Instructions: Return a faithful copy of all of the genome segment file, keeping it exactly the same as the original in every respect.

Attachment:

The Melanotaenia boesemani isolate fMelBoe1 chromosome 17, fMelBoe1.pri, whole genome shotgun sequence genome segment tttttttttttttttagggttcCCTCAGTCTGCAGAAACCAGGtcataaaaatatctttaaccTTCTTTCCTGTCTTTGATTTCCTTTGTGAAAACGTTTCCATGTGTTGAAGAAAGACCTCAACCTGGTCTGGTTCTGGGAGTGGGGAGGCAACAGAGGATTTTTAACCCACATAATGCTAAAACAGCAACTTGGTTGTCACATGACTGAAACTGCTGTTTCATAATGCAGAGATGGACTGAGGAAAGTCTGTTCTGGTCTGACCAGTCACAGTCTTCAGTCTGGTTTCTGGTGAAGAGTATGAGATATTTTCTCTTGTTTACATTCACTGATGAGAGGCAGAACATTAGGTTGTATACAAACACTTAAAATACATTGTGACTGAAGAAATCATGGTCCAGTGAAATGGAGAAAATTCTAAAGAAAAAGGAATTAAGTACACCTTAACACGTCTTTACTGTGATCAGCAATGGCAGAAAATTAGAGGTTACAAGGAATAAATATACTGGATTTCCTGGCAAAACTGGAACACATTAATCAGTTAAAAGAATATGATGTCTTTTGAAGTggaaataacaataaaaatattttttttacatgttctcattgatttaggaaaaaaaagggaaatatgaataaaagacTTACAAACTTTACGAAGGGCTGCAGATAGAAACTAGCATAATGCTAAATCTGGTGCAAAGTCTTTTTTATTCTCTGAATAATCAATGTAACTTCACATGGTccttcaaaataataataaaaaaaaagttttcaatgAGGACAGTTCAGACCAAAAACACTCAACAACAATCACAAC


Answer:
The Melanotaenia boesemani isolate fMelBoe1 chromosome 17, fMelBoe1.pri, whole genome shotgun sequence genome segment tttttttttttttttagggttcCCTCAGTCTGCAGAAACCAGGtcataaaaatatctttaaccTTCTTTCCTGTCTTTGATTTCCTTTGTGAAAACGTTTCCATGTGTTGAAGAAAGACCTCAACCTGGTCTGGTTCTGGGAGTGGGGAGGCAACAGAGGATTTTTAACCCACATAATGCTAAAACAGCAACTTGGTTGTCACATGACTGAAACTGCTGTTTCATAATGCAGAGATGGACTGAGGAAAGTCTGTTCTGGTCTGACCAGTCACAGTCTTCAGTCTGGTTTCTGGTGAAGAGTATGAGATATTTTCTCTTGTTTACATTCACTGATGAGAGGCAGAACATTAGGTTGTATACAAACACTTAAAATACATTGTGACTGAAGAAATCATGGTCCAGTGAAATGGAGAAAATTCTAAAGAAAAAGGAATTAAGTACACCTTAACACGTCTTTACTGTGATCAGCAATGGCAGAAAATTAGAGGTTACAAGGAATAAATATACTGGATTTCCTGGCAAAACTGGAACACATTAATCAGTTAAAAGAATATGATGTCTTTTGAAGTggaaataacaataaaaatattttttttacatgttctcattgatttaggaaaaaaaagggaaatatgaataaaagacTTACAAACTTTACGAAGGGCTGCAGATAGAAACTAGCATAATGCTAAATCTGGTGCAAAGTCTTTTTTATTCTCTGAATAATCAATGTAACTTCACATGGTccttcaaaataataataaaaaaaaagttttcaatgAGGACAGTTCAGACCAAAAACACTCAACAACAATCACAAC